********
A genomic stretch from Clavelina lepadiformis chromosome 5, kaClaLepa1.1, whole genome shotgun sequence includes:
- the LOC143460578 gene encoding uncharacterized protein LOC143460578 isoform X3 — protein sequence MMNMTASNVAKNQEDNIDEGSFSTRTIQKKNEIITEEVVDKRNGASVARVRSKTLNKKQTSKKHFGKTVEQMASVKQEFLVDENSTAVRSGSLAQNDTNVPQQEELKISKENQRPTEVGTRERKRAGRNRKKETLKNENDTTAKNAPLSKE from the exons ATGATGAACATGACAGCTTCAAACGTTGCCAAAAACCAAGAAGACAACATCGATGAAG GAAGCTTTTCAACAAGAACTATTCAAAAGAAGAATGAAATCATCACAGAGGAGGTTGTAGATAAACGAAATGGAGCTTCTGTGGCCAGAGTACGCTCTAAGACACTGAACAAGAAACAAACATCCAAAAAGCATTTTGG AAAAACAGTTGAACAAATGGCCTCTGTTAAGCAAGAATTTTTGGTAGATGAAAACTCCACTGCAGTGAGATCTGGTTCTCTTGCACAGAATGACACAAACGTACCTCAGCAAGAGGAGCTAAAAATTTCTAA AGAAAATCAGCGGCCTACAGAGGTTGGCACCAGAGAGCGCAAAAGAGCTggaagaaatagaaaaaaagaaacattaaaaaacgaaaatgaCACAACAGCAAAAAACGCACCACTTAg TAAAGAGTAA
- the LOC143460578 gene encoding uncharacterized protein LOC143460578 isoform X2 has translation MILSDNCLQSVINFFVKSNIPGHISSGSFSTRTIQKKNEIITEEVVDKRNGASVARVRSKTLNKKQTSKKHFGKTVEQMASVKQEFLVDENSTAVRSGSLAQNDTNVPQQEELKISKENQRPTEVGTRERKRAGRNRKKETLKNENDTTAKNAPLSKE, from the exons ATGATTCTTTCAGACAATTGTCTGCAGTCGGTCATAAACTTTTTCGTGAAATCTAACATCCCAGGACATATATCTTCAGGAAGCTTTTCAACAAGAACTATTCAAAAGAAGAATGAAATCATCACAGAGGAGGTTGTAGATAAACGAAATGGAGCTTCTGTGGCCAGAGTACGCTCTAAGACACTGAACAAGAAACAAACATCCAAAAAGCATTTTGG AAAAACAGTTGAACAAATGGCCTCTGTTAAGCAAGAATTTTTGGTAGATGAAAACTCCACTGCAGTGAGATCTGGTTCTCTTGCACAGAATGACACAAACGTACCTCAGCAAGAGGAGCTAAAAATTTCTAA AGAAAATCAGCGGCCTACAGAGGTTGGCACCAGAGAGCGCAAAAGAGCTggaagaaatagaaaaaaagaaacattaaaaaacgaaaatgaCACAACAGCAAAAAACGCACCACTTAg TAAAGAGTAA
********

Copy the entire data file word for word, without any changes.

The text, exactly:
A genomic stretch from Clavelina lepadiformis chromosome 5, kaClaLepa1.1, whole genome shotgun sequence includes:
- the LOC143460578 gene encoding uncharacterized protein LOC143460578 isoform X3 — protein sequence MMNMTASNVAKNQEDNIDEGSFSTRTIQKKNEIITEEVVDKRNGASVARVRSKTLNKKQTSKKHFGKTVEQMASVKQEFLVDENSTAVRSGSLAQNDTNVPQQEELKISKENQRPTEVGTRERKRAGRNRKKETLKNENDTTAKNAPLSKE from the exons ATGATGAACATGACAGCTTCAAACGTTGCCAAAAACCAAGAAGACAACATCGATGAAG GAAGCTTTTCAACAAGAACTATTCAAAAGAAGAATGAAATCATCACAGAGGAGGTTGTAGATAAACGAAATGGAGCTTCTGTGGCCAGAGTACGCTCTAAGACACTGAACAAGAAACAAACATCCAAAAAGCATTTTGG AAAAACAGTTGAACAAATGGCCTCTGTTAAGCAAGAATTTTTGGTAGATGAAAACTCCACTGCAGTGAGATCTGGTTCTCTTGCACAGAATGACACAAACGTACCTCAGCAAGAGGAGCTAAAAATTTCTAA AGAAAATCAGCGGCCTACAGAGGTTGGCACCAGAGAGCGCAAAAGAGCTggaagaaatagaaaaaaagaaacattaaaaaacgaaaatgaCACAACAGCAAAAAACGCACCACTTAg TAAAGAGTAA
- the LOC143460578 gene encoding uncharacterized protein LOC143460578 isoform X2 has translation MILSDNCLQSVINFFVKSNIPGHISSGSFSTRTIQKKNEIITEEVVDKRNGASVARVRSKTLNKKQTSKKHFGKTVEQMASVKQEFLVDENSTAVRSGSLAQNDTNVPQQEELKISKENQRPTEVGTRERKRAGRNRKKETLKNENDTTAKNAPLSKE, from the exons ATGATTCTTTCAGACAATTGTCTGCAGTCGGTCATAAACTTTTTCGTGAAATCTAACATCCCAGGACATATATCTTCAGGAAGCTTTTCAACAAGAACTATTCAAAAGAAGAATGAAATCATCACAGAGGAGGTTGTAGATAAACGAAATGGAGCTTCTGTGGCCAGAGTACGCTCTAAGACACTGAACAAGAAACAAACATCCAAAAAGCATTTTGG AAAAACAGTTGAACAAATGGCCTCTGTTAAGCAAGAATTTTTGGTAGATGAAAACTCCACTGCAGTGAGATCTGGTTCTCTTGCACAGAATGACACAAACGTACCTCAGCAAGAGGAGCTAAAAATTTCTAA AGAAAATCAGCGGCCTACAGAGGTTGGCACCAGAGAGCGCAAAAGAGCTggaagaaatagaaaaaaagaaacattaaaaaacgaaaatgaCACAACAGCAAAAAACGCACCACTTAg TAAAGAGTAA